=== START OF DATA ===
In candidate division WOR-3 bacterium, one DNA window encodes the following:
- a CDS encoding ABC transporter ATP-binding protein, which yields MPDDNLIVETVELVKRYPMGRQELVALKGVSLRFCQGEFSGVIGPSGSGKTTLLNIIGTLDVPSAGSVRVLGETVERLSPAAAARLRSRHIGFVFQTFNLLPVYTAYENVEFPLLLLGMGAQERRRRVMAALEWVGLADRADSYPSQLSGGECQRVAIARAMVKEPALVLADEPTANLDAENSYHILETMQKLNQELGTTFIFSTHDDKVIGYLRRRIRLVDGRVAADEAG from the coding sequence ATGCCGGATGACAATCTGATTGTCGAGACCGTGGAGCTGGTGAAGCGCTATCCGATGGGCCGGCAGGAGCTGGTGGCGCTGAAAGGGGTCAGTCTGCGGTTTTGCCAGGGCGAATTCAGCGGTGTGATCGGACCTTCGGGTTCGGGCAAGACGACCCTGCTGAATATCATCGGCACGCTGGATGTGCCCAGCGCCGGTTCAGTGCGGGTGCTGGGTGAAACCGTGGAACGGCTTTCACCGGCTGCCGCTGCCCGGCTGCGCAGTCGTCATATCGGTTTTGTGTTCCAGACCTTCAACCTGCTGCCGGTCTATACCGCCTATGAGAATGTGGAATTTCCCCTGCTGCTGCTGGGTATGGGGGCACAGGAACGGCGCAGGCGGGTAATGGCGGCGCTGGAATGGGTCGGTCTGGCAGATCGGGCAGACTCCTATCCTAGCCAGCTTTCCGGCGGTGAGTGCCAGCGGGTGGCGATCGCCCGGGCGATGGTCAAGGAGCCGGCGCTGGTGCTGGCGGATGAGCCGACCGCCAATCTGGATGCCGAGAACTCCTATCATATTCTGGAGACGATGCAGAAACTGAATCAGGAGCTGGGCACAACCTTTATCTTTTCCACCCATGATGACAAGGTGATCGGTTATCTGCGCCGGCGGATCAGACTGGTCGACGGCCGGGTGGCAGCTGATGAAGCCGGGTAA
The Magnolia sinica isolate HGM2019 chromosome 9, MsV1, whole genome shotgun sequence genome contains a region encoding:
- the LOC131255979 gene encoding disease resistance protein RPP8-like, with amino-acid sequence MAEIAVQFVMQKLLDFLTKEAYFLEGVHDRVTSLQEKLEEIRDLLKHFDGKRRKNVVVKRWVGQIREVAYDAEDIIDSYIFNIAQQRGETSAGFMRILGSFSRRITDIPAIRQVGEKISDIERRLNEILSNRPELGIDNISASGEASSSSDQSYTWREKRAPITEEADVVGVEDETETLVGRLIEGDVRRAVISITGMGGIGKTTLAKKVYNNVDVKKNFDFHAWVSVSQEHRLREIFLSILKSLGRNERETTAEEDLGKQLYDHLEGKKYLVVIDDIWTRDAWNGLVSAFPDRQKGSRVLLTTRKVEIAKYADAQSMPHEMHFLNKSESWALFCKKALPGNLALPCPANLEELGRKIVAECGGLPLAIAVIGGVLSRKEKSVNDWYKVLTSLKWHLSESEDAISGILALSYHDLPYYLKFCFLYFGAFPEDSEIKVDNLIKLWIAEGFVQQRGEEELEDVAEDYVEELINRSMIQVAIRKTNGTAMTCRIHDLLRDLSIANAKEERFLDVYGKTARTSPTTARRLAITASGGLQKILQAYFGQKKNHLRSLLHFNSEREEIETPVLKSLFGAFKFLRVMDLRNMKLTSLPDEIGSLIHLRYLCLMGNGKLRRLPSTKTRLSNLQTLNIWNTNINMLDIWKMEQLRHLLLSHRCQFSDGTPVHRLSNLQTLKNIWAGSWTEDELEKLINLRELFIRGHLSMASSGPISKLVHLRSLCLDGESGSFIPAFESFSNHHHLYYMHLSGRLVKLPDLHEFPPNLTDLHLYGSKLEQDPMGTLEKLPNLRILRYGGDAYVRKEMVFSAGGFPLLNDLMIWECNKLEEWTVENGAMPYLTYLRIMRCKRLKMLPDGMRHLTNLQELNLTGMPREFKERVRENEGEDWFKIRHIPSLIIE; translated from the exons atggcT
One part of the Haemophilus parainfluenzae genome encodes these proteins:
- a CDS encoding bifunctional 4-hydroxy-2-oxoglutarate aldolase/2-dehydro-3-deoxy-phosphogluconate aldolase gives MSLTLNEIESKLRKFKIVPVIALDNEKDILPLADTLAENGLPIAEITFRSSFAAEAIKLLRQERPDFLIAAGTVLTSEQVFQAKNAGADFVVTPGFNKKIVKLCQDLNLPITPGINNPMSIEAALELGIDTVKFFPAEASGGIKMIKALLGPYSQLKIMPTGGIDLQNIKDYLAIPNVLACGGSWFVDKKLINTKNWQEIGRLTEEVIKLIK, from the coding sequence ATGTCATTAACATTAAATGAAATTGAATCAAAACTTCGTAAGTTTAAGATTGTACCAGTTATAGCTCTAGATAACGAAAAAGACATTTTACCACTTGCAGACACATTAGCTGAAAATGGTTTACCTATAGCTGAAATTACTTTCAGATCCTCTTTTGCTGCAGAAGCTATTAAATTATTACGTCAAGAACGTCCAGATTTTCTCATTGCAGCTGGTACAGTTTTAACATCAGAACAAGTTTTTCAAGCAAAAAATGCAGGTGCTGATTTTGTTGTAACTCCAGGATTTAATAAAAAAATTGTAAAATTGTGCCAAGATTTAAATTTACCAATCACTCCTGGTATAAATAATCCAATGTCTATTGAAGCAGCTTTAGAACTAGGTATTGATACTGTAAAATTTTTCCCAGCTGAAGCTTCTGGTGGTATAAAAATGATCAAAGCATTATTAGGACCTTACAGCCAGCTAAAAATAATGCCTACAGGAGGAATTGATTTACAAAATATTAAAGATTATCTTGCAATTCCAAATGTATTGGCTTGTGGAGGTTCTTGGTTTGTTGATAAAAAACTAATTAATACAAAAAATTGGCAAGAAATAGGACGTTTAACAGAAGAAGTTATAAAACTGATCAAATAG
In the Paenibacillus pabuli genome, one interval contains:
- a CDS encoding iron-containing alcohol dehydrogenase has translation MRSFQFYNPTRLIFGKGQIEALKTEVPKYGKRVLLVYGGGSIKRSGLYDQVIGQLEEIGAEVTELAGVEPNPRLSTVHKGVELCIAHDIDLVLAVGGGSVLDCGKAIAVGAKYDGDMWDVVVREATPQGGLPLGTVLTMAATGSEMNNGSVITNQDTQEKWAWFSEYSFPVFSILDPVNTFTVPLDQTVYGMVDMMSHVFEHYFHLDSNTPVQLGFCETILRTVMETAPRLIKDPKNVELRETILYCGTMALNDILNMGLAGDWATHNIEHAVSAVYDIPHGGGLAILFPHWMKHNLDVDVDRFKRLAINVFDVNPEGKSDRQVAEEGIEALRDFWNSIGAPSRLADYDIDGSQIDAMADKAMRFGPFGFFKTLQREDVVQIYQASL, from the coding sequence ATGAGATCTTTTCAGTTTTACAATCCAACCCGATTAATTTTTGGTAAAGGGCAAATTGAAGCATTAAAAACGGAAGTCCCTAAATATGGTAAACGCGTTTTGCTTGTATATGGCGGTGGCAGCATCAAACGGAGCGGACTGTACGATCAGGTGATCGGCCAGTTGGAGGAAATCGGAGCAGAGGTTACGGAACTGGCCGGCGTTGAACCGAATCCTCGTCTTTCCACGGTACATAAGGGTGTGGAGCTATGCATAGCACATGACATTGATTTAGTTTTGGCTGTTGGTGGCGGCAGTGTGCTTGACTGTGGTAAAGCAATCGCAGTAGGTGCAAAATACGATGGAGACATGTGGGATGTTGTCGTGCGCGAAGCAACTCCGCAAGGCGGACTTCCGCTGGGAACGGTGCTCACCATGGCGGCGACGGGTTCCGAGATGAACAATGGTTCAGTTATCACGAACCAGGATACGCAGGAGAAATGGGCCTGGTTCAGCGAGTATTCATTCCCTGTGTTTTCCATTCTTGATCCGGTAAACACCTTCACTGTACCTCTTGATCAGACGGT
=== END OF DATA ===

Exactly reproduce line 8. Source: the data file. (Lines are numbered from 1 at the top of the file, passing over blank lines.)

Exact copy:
- a CDS encoding iron-containing alcohol dehydrogenase has translation MRSFQFYNPTRLIFGKGQIEALKTEVPKYGKRVLLVYGGGSIKRSGLYDQVIGQLEEIGAEVTELAGVEPNPRLSTVHKGVELCIAHDIDLVLAVGGGSVLDCGKAIAVGAKYDGDMWDVVVREATPQGGLPLGTVLTMAATGSEMNNGSVITNQDTQEKWAWFSEYSFPVFSILDPVNTFTVPLDQTVYGMVDMMSHVFEHYFHLDSNTPVQLGFCETILRTVMETAPRLIKDPKNVELRETILYCGTMALNDILNMGLAGDWATHNIEHAVSAVYDIPHGGGLAILFPHWMKHNLDVDVDRFKRLAINVFDVNPEGKSDRQVAEEGIEALRDFWNSIGAPSRLADYDIDGSQIDAMADKAMRFGPFGFFKTLQREDVVQIYQASL, from the coding sequence ATGAGATCTTTTCAGTTTTACAATCCAACCCGATTAATTTTTGGTAAAGGGCAAATTGAAGCATTAAAAACGGAAGTCCCTAAATATGGTAAACGCGTTTTGCTTGTATATGGCGGTGGCAGCATCAAACGGAGCGGACTGTACGATCAGGTGATCGGCCAGTTGGAGGAAATCGGAGCAGAGGTTACGGAACTGGCCGGCGTTGAACCGAATCCTCGTCTTTCCACGGTACATAAGGGTGTGGAGCTATGCATAGCACATGACATTGATTTAGTTTTGGCTGTTGGTGGCGGCAGTGTGCTTGACTGTGGTAAAGCAATCGCAGTAGGTGCAAAATACGATGGAGACATGTGGGATGTTGTCGTGCGCGAAGCAACTCCGCAAGGCGGACTTCCGCTGGGAACGGTGCTCACCATGGCGGCGACGGGTTCCGAGATGAACAATGGTTCAGTTATCACGAACCAGGATACGCAGGAGAAATGGGCCTGGTTCAGCGAGTATTCATTCCCTGTGTTTTCCATTCTTGATCCGGTAAACACCTTCACTGTACCTCTTGATCAGACGGT